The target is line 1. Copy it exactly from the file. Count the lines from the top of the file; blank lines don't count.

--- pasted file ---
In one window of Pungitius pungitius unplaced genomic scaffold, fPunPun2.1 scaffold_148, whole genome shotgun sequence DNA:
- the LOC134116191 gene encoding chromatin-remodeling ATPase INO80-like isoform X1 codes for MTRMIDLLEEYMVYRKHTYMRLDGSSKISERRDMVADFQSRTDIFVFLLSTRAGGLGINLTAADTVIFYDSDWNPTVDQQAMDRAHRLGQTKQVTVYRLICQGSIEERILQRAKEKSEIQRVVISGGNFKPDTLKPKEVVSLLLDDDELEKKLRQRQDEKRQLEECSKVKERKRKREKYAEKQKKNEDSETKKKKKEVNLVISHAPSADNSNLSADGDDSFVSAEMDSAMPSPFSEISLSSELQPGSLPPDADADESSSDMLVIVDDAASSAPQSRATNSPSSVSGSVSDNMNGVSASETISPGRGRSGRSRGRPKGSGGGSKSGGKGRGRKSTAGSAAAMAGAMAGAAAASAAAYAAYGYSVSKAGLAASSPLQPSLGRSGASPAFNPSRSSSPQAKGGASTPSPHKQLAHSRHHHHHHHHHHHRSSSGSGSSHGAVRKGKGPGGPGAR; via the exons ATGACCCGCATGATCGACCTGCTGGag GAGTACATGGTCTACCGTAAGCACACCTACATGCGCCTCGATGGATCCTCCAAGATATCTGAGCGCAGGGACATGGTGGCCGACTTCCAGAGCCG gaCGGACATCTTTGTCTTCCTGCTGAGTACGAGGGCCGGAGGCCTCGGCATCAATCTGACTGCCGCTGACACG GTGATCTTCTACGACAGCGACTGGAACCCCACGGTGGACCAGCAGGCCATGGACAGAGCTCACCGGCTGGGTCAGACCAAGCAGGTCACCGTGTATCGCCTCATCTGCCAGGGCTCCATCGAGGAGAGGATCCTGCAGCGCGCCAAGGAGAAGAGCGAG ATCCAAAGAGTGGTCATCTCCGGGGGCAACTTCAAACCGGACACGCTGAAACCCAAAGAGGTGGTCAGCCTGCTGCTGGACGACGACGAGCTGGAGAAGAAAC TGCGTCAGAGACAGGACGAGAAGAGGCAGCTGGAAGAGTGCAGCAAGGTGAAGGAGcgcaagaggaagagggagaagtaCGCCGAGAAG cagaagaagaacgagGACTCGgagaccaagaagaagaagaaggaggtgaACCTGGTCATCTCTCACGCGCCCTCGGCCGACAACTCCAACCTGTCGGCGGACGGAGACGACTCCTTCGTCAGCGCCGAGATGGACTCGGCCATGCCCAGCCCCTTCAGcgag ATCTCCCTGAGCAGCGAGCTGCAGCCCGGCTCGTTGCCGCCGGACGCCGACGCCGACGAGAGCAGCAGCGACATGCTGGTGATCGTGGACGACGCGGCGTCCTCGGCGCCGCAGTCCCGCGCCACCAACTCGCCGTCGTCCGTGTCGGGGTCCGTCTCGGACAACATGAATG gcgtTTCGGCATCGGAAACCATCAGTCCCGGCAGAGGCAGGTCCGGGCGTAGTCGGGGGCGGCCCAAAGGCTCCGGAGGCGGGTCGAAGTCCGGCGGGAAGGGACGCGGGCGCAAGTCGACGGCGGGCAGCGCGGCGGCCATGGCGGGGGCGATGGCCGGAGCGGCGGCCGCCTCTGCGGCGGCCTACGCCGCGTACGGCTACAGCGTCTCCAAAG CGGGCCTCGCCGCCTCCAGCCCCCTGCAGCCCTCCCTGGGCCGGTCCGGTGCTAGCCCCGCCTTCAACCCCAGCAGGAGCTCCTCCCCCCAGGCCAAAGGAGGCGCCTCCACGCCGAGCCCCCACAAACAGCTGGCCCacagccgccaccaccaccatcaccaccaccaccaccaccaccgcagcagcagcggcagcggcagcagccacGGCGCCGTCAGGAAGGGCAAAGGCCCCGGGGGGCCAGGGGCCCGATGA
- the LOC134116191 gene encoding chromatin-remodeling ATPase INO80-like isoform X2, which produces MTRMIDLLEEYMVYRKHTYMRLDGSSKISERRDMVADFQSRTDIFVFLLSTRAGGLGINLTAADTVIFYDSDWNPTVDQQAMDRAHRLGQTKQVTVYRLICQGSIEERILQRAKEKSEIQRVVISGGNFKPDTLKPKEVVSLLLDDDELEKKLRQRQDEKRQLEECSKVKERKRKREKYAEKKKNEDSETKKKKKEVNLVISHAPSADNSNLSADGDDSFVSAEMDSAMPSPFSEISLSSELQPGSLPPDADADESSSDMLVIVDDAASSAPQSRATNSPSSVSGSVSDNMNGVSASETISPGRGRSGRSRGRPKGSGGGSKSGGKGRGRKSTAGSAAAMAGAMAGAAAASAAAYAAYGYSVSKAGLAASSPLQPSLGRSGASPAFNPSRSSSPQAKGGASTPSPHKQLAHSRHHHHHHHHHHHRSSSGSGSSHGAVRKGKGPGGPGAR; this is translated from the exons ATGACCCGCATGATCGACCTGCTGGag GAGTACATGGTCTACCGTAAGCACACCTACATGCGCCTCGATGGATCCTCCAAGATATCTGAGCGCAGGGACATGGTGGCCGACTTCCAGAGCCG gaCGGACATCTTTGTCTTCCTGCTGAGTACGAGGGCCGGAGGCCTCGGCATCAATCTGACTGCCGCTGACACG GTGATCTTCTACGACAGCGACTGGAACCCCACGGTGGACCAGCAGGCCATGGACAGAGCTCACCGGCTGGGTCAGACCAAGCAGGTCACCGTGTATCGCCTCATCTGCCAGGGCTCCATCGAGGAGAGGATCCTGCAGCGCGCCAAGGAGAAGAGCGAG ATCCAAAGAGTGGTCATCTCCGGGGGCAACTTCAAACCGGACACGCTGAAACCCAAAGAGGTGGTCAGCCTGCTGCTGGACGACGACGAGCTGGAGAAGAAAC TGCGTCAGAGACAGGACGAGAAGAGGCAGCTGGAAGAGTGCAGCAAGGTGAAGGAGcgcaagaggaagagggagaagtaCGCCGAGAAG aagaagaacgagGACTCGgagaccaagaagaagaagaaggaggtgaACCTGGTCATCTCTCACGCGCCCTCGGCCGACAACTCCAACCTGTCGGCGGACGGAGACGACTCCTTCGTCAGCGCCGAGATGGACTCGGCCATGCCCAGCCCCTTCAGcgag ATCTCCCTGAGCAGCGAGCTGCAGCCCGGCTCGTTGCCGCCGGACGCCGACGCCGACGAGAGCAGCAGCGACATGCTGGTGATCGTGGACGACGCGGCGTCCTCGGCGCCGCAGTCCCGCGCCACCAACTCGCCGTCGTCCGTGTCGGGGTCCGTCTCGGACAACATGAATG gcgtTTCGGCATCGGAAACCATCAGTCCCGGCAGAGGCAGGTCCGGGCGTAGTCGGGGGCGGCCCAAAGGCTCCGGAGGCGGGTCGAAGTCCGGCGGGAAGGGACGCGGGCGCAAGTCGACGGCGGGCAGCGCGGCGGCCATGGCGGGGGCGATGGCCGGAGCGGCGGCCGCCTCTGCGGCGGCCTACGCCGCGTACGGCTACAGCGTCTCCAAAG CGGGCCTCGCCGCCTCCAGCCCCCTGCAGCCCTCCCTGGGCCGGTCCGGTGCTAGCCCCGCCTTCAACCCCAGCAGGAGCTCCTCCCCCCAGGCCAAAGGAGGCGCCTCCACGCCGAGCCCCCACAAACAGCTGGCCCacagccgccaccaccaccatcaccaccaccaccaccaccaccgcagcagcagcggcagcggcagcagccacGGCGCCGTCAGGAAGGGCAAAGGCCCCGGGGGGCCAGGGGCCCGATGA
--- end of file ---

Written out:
In one window of Pungitius pungitius unplaced genomic scaffold, fPunPun2.1 scaffold_148, whole genome shotgun sequence DNA: